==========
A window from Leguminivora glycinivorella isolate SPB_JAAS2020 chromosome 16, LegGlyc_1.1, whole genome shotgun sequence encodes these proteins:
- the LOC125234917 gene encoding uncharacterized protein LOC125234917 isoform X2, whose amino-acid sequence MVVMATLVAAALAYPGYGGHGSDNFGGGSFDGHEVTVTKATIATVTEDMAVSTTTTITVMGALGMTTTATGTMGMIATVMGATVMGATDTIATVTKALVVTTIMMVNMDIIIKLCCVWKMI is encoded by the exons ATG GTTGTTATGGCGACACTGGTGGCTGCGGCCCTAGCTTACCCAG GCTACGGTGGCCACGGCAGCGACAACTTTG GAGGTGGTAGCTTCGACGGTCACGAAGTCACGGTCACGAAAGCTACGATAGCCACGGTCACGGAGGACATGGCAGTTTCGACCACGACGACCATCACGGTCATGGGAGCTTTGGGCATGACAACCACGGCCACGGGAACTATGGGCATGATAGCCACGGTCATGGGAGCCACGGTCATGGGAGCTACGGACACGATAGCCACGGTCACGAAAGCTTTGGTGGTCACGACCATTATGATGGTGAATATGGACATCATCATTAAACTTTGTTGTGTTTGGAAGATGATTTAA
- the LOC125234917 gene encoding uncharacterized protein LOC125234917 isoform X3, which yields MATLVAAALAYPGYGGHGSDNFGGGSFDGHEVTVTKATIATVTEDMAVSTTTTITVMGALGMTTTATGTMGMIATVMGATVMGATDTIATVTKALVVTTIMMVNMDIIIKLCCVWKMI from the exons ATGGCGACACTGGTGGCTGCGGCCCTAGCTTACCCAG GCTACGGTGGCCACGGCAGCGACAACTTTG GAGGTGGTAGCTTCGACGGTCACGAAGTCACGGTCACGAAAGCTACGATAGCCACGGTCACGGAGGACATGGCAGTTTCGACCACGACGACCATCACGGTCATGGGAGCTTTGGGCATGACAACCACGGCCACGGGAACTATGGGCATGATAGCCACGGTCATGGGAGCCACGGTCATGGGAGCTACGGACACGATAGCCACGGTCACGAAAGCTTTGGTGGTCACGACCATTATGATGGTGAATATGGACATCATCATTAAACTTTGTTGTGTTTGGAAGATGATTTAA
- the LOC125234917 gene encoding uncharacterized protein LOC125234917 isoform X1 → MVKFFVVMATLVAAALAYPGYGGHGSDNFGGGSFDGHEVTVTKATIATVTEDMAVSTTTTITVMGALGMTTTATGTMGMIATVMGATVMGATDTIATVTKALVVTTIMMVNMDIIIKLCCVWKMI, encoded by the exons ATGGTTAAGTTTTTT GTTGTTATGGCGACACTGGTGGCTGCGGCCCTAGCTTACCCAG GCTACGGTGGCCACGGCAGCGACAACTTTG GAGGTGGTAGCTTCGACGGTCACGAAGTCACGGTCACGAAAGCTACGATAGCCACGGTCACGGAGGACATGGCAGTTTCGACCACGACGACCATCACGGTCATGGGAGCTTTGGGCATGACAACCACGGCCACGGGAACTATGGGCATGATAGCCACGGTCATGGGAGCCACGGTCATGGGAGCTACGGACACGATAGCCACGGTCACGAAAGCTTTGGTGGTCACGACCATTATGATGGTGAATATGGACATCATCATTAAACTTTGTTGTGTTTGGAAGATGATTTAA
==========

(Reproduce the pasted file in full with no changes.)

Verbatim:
A window from Leguminivora glycinivorella isolate SPB_JAAS2020 chromosome 16, LegGlyc_1.1, whole genome shotgun sequence encodes these proteins:
- the LOC125234917 gene encoding uncharacterized protein LOC125234917 isoform X2, whose amino-acid sequence MVVMATLVAAALAYPGYGGHGSDNFGGGSFDGHEVTVTKATIATVTEDMAVSTTTTITVMGALGMTTTATGTMGMIATVMGATVMGATDTIATVTKALVVTTIMMVNMDIIIKLCCVWKMI is encoded by the exons ATG GTTGTTATGGCGACACTGGTGGCTGCGGCCCTAGCTTACCCAG GCTACGGTGGCCACGGCAGCGACAACTTTG GAGGTGGTAGCTTCGACGGTCACGAAGTCACGGTCACGAAAGCTACGATAGCCACGGTCACGGAGGACATGGCAGTTTCGACCACGACGACCATCACGGTCATGGGAGCTTTGGGCATGACAACCACGGCCACGGGAACTATGGGCATGATAGCCACGGTCATGGGAGCCACGGTCATGGGAGCTACGGACACGATAGCCACGGTCACGAAAGCTTTGGTGGTCACGACCATTATGATGGTGAATATGGACATCATCATTAAACTTTGTTGTGTTTGGAAGATGATTTAA
- the LOC125234917 gene encoding uncharacterized protein LOC125234917 isoform X3, which yields MATLVAAALAYPGYGGHGSDNFGGGSFDGHEVTVTKATIATVTEDMAVSTTTTITVMGALGMTTTATGTMGMIATVMGATVMGATDTIATVTKALVVTTIMMVNMDIIIKLCCVWKMI from the exons ATGGCGACACTGGTGGCTGCGGCCCTAGCTTACCCAG GCTACGGTGGCCACGGCAGCGACAACTTTG GAGGTGGTAGCTTCGACGGTCACGAAGTCACGGTCACGAAAGCTACGATAGCCACGGTCACGGAGGACATGGCAGTTTCGACCACGACGACCATCACGGTCATGGGAGCTTTGGGCATGACAACCACGGCCACGGGAACTATGGGCATGATAGCCACGGTCATGGGAGCCACGGTCATGGGAGCTACGGACACGATAGCCACGGTCACGAAAGCTTTGGTGGTCACGACCATTATGATGGTGAATATGGACATCATCATTAAACTTTGTTGTGTTTGGAAGATGATTTAA
- the LOC125234917 gene encoding uncharacterized protein LOC125234917 isoform X1 → MVKFFVVMATLVAAALAYPGYGGHGSDNFGGGSFDGHEVTVTKATIATVTEDMAVSTTTTITVMGALGMTTTATGTMGMIATVMGATVMGATDTIATVTKALVVTTIMMVNMDIIIKLCCVWKMI, encoded by the exons ATGGTTAAGTTTTTT GTTGTTATGGCGACACTGGTGGCTGCGGCCCTAGCTTACCCAG GCTACGGTGGCCACGGCAGCGACAACTTTG GAGGTGGTAGCTTCGACGGTCACGAAGTCACGGTCACGAAAGCTACGATAGCCACGGTCACGGAGGACATGGCAGTTTCGACCACGACGACCATCACGGTCATGGGAGCTTTGGGCATGACAACCACGGCCACGGGAACTATGGGCATGATAGCCACGGTCATGGGAGCCACGGTCATGGGAGCTACGGACACGATAGCCACGGTCACGAAAGCTTTGGTGGTCACGACCATTATGATGGTGAATATGGACATCATCATTAAACTTTGTTGTGTTTGGAAGATGATTTAA